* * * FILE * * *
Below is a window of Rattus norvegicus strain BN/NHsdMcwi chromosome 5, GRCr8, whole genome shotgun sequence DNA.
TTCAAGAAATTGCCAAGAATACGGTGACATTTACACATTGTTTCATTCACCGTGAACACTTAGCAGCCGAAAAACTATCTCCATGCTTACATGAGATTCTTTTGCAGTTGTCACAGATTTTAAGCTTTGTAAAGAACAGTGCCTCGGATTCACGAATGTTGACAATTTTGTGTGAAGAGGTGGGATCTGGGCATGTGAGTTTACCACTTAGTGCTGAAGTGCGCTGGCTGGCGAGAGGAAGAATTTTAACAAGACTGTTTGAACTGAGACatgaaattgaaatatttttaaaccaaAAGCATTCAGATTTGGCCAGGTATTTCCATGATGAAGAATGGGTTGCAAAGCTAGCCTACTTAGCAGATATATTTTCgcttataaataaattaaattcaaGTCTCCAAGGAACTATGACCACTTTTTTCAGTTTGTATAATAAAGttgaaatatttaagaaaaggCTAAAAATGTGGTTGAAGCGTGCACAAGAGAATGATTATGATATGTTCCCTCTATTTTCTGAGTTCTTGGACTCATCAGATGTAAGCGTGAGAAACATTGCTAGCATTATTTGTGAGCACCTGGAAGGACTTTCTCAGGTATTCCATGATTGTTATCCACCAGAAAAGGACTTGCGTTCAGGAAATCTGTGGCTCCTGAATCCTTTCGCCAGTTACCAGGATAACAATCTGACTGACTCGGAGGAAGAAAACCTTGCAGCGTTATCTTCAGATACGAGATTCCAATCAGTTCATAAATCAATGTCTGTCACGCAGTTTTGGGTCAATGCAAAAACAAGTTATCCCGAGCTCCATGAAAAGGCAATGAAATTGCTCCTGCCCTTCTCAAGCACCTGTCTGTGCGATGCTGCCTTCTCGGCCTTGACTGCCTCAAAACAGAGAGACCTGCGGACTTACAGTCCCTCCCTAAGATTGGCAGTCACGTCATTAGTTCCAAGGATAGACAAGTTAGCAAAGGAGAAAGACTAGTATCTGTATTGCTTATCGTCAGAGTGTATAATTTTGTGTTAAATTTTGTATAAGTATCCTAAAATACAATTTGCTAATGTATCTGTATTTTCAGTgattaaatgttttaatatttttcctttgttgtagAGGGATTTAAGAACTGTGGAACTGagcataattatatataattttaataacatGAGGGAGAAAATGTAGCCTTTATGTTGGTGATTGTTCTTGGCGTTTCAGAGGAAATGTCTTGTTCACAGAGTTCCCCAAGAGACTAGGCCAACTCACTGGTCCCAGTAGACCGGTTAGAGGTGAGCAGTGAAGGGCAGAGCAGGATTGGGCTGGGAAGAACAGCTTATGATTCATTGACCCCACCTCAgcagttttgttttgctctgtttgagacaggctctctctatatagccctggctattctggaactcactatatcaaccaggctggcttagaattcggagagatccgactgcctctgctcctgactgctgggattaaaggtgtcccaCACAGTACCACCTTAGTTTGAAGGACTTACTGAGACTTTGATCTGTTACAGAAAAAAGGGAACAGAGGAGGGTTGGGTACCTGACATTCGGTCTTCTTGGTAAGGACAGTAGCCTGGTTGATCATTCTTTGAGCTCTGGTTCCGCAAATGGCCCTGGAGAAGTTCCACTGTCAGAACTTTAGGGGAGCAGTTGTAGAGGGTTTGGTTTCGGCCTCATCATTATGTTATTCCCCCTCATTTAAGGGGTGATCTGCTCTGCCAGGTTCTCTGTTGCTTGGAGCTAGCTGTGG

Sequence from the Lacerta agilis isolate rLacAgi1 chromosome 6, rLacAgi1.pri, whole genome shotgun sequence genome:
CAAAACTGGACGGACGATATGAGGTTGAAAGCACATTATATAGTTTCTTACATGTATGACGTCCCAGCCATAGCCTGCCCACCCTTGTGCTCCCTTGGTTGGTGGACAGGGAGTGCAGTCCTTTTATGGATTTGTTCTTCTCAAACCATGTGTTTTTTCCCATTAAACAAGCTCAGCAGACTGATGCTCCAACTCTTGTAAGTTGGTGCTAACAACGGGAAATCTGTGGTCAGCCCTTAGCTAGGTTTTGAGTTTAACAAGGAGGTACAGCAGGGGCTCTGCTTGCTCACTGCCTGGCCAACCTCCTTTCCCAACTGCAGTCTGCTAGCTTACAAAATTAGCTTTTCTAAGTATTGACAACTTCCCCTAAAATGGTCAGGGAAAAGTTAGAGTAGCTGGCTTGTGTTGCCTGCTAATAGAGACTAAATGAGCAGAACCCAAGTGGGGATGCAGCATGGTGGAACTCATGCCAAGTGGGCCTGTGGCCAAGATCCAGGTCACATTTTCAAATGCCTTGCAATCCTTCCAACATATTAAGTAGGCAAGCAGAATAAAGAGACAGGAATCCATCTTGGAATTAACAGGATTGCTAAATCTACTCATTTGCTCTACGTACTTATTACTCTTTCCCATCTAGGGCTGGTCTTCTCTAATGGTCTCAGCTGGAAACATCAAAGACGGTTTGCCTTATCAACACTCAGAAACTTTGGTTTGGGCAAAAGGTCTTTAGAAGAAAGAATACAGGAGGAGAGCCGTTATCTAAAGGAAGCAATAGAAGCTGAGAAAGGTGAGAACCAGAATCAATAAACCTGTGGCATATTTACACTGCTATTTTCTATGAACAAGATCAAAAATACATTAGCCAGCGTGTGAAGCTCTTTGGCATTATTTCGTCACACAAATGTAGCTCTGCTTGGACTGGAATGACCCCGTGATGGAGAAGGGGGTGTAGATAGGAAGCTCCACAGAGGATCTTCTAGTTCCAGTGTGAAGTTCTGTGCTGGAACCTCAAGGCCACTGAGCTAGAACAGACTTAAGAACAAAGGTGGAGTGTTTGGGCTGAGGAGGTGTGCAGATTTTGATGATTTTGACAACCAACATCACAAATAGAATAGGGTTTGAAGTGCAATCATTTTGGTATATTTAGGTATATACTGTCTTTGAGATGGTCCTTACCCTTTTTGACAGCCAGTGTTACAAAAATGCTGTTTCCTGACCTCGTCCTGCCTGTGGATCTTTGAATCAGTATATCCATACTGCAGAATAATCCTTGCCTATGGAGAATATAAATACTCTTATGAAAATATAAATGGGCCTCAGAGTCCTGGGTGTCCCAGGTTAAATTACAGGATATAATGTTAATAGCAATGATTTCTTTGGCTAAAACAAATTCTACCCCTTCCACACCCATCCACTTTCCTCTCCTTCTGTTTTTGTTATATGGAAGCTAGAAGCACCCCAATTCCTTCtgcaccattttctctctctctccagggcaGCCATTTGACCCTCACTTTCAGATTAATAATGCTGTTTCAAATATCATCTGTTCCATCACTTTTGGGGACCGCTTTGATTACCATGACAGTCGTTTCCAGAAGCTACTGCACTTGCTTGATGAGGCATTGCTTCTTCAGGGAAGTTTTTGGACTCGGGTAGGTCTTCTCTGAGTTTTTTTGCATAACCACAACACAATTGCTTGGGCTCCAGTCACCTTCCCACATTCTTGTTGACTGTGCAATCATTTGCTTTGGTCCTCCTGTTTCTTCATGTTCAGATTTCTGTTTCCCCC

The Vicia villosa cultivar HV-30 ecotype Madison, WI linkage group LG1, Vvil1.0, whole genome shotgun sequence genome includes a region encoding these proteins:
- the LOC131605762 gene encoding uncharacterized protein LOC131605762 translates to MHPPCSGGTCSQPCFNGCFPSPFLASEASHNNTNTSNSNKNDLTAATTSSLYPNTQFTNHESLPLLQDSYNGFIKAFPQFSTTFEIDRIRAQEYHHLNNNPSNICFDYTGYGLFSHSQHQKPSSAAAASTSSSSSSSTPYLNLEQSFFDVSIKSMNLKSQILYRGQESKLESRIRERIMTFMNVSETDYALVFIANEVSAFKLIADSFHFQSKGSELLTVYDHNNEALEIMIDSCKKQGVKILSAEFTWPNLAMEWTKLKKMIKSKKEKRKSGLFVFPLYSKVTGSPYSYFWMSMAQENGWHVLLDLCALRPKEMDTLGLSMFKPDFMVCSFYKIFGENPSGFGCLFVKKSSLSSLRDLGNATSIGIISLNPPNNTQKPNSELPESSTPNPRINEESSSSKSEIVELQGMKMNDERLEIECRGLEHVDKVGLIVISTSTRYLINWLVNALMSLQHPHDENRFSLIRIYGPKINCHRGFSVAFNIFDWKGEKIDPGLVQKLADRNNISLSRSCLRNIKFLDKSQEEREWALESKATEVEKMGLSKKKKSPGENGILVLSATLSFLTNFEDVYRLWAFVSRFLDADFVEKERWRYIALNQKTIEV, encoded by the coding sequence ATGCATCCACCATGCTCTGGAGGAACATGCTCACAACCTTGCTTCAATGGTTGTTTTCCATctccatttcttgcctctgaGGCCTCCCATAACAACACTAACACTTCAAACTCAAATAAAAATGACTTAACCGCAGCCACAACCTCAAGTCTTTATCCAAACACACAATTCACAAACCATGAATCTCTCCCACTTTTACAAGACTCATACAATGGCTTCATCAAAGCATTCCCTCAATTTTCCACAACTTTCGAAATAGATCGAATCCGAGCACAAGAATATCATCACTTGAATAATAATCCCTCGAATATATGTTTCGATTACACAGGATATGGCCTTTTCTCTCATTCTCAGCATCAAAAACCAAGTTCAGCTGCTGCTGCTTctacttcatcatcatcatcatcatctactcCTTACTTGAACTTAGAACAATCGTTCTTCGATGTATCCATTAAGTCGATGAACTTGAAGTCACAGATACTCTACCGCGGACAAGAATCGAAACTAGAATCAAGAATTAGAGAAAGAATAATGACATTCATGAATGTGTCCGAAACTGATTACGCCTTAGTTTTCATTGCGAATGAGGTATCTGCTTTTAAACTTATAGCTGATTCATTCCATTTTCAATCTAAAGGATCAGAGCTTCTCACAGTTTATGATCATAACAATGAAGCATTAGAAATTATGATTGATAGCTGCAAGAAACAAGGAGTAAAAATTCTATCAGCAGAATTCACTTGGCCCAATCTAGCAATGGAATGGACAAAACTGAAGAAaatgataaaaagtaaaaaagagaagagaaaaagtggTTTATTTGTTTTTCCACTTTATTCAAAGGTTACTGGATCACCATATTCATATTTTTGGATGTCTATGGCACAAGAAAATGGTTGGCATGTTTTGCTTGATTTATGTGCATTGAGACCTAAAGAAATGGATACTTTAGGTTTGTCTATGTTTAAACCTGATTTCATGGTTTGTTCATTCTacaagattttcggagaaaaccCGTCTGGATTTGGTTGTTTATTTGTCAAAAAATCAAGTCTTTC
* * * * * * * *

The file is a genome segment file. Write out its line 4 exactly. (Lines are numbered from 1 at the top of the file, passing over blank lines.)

CAAAACTGGACGGACGATATGAGGTTGAAAGCACATTATATAGTTTCTTACATGTATGACGTCCCAGCCATAGCCTGCCCACCCTTGTGCTCCCTTGGTTGGTGGACAGGGAGTGCAGTCCTTTTATGGATTTGTTCTTCTCAAACCATGTGTTTTTTCCCATTAAACAAGCTCAGCAGACTGATGCTCCAACTCTTGTAAGTTGGTGCTAACAACGGGAAATCTGTGGTCAGCCCTTAGCTAGGTTTTGAGTTTAACAAGGAGGTACAGCAGGGGCTCTGCTTGCTCACTGCCTGGCCAACCTCCTTTCCCAACTGCAGTCTGCTAGCTTACAAAATTAGCTTTTCTAAGTATTGACAACTTCCCCTAAAATGGTCAGGGAAAAGTTAGAGTAGCTGGCTTGTGTTGCCTGCTAATAGAGACTAAATGAGCAGAACCCAAGTGGGGATGCAGCATGGTGGAACTCATGCCAAGTGGGCCTGTGGCCAAGATCCAGGTCACATTTTCAAATGCCTTGCAATCCTTCCAACATATTAAGTAGGCAAGCAGAATAAAGAGACAGGAATCCATCTTGGAATTAACAGGATTGCTAAATCTACTCATTTGCTCTACGTACTTATTACTCTTTCCCATCTAGGGCTGGTCTTCTCTAATGGTCTCAGCTGGAAACATCAAAGACGGTTTGCCTTATCAACACTCAGAAACTTTGGTTTGGGCAAAAGGTCTTTAGAAGAAAGAATACAGGAGGAGAGCCGTTATCTAAAGGAAGCAATAGAAGCTGAGAAAGGTGAGAACCAGAATCAATAAACCTGTGGCATATTTACACTGCTATTTTCTATGAACAAGATCAAAAATACATTAGCCAGCGTGTGAAGCTCTTTGGCATTATTTCGTCACACAAATGTAGCTCTGCTTGGACTGGAATGACCCCGTGATGGAGAAGGGGGTGTAGATAGGAAGCTCCACAGAGGATCTTCTAGTTCCAGTGTGAAGTTCTGTGCTGGAACCTCAAGGCCACTGAGCTAGAACAGACTTAAGAACAAAGGTGGAGTGTTTGGGCTGAGGAGGTGTGCAGATTTTGATGATTTTGACAACCAACATCACAAATAGAATAGGGTTTGAAGTGCAATCATTTTGGTATATTTAGGTATATACTGTCTTTGAGATGGTCCTTACCCTTTTTGACAGCCAGTGTTACAAAAATGCTGTTTCCTGACCTCGTCCTGCCTGTGGATCTTTGAATCAGTATATCCATACTGCAGAATAATCCTTGCCTATGGAGAATATAAATACTCTTATGAAAATATAAATGGGCCTCAGAGTCCTGGGTGTCCCAGGTTAAATTACAGGATATAATGTTAATAGCAATGATTTCTTTGGCTAAAACAAATTCTACCCCTTCCACACCCATCCACTTTCCTCTCCTTCTGTTTTTGTTATATGGAAGCTAGAAGCACCCCAATTCCTTCtgcaccattttctctctctctccagggcaGCCATTTGACCCTCACTTTCAGATTAATAATGCTGTTTCAAATATCATCTGTTCCATCACTTTTGGGGACCGCTTTGATTACCATGACAGTCGTTTCCAGAAGCTACTGCACTTGCTTGATGAGGCATTGCTTCTTCAGGGAAGTTTTTGGACTCGGGTAGGTCTTCTCTGAGTTTTTTTGCATAACCACAACACAATTGCTTGGGCTCCAGTCACCTTCCCACATTCTTGTTGACTGTGCAATCATTTGCTTTGGTCCTCCTGTTTCTTCATGTTCAGATTTCTGTTTCCCCC